Leading a double life is probably very stressful.
It should follow then that watching Ryan Lopez (Ramon Rodriguez) try to juggle his day job as an LAPD detective on the elite Gang Task Force with his extracurricular career as an informant for a powerful Los Angeles gang family should offer edge-of-your-seat tension. Through no fault of Rodriguez’s, who makes Ryan somewhat sympathetic even as he does terrible things, it does not.
Instead, Fox’s new crime drama, “Gang Related,” premiering Thursday at 9 p.m., offers up what feels like the dregs from the same pan in which many, many cop show predecessors, both better and worse, have been cooked up, including more intense series like “The Shield” or “The Wire.” The recipe of mean streets, cops with questionable moral compasses, the hardened thugs of the drug trade, the innocent people caught up in it, and task force members suffering private trauma is one repeatedly and happily consumed by many TV and film viewers.
But just as Lopez struggles to balance his loyalties, so does “Gang Related” struggle to bring fresh energy to the formula.
Airing on a broadcast network hamstrings the creators somewhat, but other series have managed, including USA’s “Graceland,” which has its second-season premiere June 11 and more enjoyably covers much of this same territory, albeit with a shinier exterior.
Rodriguez is not alone in his ability to make the best of this warmed-over tale.
Cliff Curtis — a veteran character actor from New Zealand who has managed to play just about every brown-hued ethnicity under the sun — has moments that are both moving and chilling as Javier Acosta, the crime boss who claims to want to go clean but appears to take pleasure in making a bloody mess.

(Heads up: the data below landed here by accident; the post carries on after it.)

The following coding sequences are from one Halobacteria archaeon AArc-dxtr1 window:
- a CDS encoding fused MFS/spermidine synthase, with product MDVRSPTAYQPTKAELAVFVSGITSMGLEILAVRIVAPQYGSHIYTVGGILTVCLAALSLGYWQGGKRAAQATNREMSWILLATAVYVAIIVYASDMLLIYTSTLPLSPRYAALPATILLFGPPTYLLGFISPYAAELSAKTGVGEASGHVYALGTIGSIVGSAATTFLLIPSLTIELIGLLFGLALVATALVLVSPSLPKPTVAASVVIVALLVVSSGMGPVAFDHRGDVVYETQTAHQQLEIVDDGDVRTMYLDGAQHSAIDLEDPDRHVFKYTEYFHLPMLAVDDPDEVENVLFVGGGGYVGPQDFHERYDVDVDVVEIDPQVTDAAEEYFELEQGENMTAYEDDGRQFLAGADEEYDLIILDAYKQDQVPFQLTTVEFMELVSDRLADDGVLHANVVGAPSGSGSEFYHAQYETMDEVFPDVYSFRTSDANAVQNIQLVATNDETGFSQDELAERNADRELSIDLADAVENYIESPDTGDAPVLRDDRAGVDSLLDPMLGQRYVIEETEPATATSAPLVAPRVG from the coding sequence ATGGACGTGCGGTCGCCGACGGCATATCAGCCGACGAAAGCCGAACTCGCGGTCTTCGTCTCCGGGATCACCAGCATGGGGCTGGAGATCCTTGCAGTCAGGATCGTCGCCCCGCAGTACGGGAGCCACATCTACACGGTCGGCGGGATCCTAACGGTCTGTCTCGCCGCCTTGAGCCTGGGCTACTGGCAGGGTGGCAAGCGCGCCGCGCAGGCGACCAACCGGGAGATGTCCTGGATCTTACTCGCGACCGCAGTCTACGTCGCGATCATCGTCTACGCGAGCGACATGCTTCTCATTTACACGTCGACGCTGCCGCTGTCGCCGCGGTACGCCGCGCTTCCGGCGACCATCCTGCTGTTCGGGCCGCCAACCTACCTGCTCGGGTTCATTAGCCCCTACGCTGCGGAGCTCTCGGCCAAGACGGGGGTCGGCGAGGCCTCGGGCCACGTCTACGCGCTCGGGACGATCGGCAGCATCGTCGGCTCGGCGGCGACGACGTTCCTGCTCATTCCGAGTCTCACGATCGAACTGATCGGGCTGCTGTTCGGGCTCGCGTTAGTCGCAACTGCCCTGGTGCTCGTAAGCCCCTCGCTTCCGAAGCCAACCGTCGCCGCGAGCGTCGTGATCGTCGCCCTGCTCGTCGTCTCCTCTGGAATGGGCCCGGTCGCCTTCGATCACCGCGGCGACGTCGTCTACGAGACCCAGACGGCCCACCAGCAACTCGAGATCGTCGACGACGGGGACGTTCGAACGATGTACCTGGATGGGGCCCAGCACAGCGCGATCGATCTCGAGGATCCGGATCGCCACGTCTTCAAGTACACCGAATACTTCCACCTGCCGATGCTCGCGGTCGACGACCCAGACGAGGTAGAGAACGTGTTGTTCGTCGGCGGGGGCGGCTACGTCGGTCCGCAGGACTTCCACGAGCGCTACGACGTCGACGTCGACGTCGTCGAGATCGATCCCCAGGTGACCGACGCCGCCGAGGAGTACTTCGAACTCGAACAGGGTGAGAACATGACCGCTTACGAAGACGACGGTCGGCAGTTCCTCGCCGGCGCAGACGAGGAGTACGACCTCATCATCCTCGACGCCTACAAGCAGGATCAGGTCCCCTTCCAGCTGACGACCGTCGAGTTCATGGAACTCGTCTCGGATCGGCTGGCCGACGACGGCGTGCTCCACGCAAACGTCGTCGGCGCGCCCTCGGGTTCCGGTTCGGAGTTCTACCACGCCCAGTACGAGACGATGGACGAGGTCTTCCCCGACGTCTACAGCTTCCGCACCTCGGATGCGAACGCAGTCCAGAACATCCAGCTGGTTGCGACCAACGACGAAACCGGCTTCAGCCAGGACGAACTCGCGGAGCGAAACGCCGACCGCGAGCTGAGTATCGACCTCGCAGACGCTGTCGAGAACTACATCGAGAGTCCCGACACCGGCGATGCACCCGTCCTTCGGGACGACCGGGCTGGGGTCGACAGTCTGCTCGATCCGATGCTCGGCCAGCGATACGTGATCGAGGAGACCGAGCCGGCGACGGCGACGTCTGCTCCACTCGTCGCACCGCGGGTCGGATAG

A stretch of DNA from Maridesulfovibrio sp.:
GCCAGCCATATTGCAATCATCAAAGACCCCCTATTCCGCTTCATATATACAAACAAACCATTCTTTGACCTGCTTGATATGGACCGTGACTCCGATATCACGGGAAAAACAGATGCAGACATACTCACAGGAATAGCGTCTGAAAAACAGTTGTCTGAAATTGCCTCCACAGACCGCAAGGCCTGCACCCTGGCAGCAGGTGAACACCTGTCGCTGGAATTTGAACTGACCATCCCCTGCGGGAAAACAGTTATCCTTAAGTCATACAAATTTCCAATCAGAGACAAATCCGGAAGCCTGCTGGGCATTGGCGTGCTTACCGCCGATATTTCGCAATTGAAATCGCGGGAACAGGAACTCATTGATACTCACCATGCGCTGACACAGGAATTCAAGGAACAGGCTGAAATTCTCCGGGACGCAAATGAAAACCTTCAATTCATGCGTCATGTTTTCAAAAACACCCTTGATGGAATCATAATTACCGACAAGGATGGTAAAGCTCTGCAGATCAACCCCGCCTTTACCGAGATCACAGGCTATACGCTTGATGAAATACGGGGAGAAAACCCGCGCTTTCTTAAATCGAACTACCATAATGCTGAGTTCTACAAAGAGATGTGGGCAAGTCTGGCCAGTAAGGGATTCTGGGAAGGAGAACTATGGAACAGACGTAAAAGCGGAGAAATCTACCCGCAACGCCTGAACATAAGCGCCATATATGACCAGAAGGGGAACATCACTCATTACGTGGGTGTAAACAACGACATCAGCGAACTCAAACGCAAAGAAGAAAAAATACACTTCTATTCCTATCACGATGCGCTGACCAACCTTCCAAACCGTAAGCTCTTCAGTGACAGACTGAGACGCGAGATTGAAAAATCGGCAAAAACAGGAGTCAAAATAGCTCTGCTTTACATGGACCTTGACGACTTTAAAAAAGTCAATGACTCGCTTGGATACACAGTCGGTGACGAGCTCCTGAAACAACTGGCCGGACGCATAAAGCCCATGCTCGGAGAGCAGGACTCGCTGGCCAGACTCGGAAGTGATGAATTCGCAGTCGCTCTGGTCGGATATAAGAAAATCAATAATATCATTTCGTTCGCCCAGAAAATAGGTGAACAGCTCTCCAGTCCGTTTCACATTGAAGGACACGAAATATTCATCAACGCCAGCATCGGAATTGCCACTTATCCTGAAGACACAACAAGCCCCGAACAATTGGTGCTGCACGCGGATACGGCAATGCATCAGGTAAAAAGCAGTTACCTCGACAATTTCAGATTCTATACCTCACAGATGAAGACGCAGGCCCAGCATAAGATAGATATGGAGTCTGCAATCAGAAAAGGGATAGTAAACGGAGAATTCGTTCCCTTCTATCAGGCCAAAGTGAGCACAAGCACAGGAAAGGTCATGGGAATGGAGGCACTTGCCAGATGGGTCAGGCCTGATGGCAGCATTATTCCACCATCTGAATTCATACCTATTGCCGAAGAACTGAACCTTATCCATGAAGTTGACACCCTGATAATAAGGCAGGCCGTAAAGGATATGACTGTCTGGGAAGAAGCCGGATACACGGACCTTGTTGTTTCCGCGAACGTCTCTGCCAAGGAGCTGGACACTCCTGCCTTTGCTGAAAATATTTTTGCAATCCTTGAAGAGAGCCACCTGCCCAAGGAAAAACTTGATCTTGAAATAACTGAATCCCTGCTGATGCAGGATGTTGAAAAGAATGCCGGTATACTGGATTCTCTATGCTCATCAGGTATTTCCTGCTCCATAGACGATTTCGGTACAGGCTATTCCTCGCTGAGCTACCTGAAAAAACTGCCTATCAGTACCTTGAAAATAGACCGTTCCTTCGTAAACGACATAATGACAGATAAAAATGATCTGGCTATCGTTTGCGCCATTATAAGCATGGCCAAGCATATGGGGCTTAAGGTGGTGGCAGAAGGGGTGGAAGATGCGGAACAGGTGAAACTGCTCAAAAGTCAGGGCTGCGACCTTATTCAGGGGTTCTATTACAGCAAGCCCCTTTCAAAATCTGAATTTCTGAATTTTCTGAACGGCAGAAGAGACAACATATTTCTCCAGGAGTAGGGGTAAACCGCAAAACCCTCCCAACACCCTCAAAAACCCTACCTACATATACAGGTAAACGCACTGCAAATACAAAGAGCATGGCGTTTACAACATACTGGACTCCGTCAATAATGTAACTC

Just as LAPD detective Lopez struggles to balance his loyalties, so does ‘Gang Related’ struggle to imbue the formula with fresh energy.
In a flashback, we see Javier watch Ryan stand up to his bullying older son Carlos (Rey Gallegos). He admires Ryan’s strength and says to him, “I could use people like you.” So he does, grooming the orphaned boy to become his inside man to help keep “the family” safe.
Trouble is, Ryan has grown up to become a pretty great cop and has earned the respect of his fellow task force members, including RZA of the Wu-Tang Clan, serving up some comic relief as Cassius Green, and their task force boss, Sam Chapel (Terry O’Quinn).
O’Quinn has had trouble finding a series regular role as great as the one he had on “Lost,” and this encouraging but hard-nosed cliche is not it, even as he brings both warmth and prickliness in equally convincing measures. (A subplot about his estrangement from his daughter, who is TV- coincidentally the assistant district attorney and potential love interest for Ryan, does not look promising.)
But if, after two episodes, you don’t care if the main character’s big secret is discovered or not — or even start rooting for him to be found out so it will be over — it doesn’t matter how strong the individual members of the “Gang” are.Sarah Rodman can be reached at firstname.lastname@example.org. Follow her on Twitter @GlobeRodman.